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FlyPast January 2016

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The bumper, extended January 2016 issue of FlyPast pays tribute to one of the greatest British warplanes, the four-engined Avro Lancaster bomber. Developed from the unpromising Manchester, the Lancaster went on to become a major contributor in winning the air war. We present a series of features and images, examining the famous aircraft’s history, including a look at those that survive today.

This month, our special Spotlight section shines on the Douglas A-26 Invader, a long-lived light bomber and attack aircraft that saw service in World War Two and the Cold War. A fast aircraft capable of carrying a variety of bombs and defensive armament, it was still operational with some air arms in the 1970s. We scrutinize this versatile warrior.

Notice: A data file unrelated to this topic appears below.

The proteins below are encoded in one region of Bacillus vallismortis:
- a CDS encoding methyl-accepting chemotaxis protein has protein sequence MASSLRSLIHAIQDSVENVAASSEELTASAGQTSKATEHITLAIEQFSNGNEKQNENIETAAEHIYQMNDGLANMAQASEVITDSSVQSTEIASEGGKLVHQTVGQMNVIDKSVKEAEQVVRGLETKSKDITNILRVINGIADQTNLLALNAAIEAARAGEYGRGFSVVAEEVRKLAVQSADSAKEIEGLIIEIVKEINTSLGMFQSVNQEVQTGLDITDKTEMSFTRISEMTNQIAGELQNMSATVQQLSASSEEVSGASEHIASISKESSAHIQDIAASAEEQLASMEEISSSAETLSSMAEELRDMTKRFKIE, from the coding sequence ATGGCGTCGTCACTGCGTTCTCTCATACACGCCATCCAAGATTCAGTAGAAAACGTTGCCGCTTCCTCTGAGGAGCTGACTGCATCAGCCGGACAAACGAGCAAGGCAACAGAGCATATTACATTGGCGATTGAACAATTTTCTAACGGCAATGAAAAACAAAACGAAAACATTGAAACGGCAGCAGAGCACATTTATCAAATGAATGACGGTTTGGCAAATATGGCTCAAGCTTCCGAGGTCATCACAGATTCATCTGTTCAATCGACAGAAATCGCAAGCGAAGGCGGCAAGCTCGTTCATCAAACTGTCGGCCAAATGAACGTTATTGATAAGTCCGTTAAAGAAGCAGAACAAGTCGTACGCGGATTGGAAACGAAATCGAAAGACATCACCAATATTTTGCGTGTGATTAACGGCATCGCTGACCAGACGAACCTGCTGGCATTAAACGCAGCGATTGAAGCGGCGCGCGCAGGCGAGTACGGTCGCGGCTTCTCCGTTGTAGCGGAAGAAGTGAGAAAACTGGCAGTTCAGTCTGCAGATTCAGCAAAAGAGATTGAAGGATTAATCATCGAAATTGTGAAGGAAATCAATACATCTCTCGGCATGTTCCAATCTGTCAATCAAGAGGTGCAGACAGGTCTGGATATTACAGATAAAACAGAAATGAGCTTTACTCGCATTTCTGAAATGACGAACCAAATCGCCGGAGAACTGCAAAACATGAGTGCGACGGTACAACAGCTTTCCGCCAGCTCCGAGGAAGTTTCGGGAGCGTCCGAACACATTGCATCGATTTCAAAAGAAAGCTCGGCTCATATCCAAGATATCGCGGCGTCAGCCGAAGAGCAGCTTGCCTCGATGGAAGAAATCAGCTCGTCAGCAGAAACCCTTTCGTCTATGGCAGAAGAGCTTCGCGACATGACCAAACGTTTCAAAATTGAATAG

A Supermarine Spitfire IX is now flying in Texas. Moose Peterson captured its debut.

The Shuttleworth Collection’s DH.88 Comet featured at a night photography event at Old Warden. Darren Harbar was there.

Futuristic and fast, the B-58 Hustler inspired a generation of pilots – Robert F Dorr explains why.

Barry M Marsden concludes his tribute to the exploits of Harold Hunt, master of the Bristol Beaufighter.

We also visit a fast-rising warbird collection in Nevada, and recount the exploits of a crew that flew C-46 Commandos, an often overlooked type. There’s news from Biggin Hill about three Spitfire restorations, and we say a sad farewell to Avro Vulcan XH558 as it finally bows out of flying service. Appropriately enough, Ken Ellis previews the new museum at Woodford, Avro’s spiritual home, and we also present a portfolio of rarely seen images depicting the de Havilland Sea Hornet.